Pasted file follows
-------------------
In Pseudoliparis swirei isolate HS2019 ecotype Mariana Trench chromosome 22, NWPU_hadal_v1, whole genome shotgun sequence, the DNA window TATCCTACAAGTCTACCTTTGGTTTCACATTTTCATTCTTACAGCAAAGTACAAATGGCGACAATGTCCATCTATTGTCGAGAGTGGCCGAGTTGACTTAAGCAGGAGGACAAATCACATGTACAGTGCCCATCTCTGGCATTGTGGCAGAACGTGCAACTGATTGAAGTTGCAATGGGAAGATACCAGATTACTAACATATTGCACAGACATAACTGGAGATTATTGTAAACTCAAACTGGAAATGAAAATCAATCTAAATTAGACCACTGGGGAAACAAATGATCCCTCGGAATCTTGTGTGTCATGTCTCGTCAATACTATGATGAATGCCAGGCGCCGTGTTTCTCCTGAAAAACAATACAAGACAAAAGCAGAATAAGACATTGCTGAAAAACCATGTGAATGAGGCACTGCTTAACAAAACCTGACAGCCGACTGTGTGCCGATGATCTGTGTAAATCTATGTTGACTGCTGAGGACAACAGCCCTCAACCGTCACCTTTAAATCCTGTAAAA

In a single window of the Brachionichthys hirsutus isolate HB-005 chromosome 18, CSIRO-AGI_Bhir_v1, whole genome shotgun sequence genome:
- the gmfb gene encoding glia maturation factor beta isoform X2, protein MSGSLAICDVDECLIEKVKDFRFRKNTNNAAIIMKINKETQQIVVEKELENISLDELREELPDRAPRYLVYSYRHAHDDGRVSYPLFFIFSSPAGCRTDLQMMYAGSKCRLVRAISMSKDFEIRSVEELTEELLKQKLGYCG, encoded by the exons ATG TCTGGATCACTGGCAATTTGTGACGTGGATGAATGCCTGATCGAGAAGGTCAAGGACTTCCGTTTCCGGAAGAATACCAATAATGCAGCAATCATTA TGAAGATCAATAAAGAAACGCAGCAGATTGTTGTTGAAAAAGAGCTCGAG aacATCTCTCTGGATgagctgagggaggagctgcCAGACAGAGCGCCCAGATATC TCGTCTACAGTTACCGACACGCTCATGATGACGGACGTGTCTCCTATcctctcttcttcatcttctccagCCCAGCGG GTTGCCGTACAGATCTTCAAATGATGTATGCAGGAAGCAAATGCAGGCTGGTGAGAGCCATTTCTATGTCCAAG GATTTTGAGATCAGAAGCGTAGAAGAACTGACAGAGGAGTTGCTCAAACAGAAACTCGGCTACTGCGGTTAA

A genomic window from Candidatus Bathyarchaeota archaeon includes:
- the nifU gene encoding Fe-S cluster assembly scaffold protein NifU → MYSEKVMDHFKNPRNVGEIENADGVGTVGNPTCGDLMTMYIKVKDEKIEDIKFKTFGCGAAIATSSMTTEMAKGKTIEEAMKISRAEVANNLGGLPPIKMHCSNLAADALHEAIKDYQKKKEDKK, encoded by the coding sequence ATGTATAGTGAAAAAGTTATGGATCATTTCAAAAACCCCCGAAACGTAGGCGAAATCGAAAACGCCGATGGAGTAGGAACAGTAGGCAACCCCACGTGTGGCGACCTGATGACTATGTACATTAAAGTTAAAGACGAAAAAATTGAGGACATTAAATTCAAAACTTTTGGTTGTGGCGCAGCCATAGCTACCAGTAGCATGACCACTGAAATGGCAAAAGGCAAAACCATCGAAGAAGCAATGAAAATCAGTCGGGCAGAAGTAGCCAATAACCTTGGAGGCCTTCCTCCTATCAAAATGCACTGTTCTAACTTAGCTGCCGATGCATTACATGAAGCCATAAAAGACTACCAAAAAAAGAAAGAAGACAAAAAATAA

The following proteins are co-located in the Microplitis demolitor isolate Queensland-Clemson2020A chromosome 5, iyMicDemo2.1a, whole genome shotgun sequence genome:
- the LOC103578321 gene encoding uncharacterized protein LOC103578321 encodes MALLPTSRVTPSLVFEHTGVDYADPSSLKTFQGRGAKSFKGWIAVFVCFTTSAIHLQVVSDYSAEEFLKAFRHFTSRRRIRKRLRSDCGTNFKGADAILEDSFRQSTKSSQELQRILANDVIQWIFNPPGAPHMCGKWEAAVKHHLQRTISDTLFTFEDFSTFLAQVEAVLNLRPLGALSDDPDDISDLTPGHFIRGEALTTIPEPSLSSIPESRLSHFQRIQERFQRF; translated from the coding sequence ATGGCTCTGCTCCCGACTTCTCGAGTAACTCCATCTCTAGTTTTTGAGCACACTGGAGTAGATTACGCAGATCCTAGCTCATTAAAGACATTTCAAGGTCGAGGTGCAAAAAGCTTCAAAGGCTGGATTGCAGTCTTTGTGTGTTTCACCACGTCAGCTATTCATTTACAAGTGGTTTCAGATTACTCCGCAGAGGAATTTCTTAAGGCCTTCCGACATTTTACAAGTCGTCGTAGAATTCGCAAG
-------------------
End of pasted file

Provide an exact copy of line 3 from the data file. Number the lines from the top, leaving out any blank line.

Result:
- the gmfb gene encoding glia maturation factor beta isoform X2, protein MSGSLAICDVDECLIEKVKDFRFRKNTNNAAIIMKINKETQQIVVEKELENISLDELREELPDRAPRYLVYSYRHAHDDGRVSYPLFFIFSSPAGCRTDLQMMYAGSKCRLVRAISMSKDFEIRSVEELTEELLKQKLGYCG, encoded by the exons ATG TCTGGATCACTGGCAATTTGTGACGTGGATGAATGCCTGATCGAGAAGGTCAAGGACTTCCGTTTCCGGAAGAATACCAATAATGCAGCAATCATTA TGAAGATCAATAAAGAAACGCAGCAGATTGTTGTTGAAAAAGAGCTCGAG aacATCTCTCTGGATgagctgagggaggagctgcCAGACAGAGCGCCCAGATATC TCGTCTACAGTTACCGACACGCTCATGATGACGGACGTGTCTCCTATcctctcttcttcatcttctccagCCCAGCGG GTTGCCGTACAGATCTTCAAATGATGTATGCAGGAAGCAAATGCAGGCTGGTGAGAGCCATTTCTATGTCCAAG GATTTTGAGATCAGAAGCGTAGAAGAACTGACAGAGGAGTTGCTCAAACAGAAACTCGGCTACTGCGGTTAA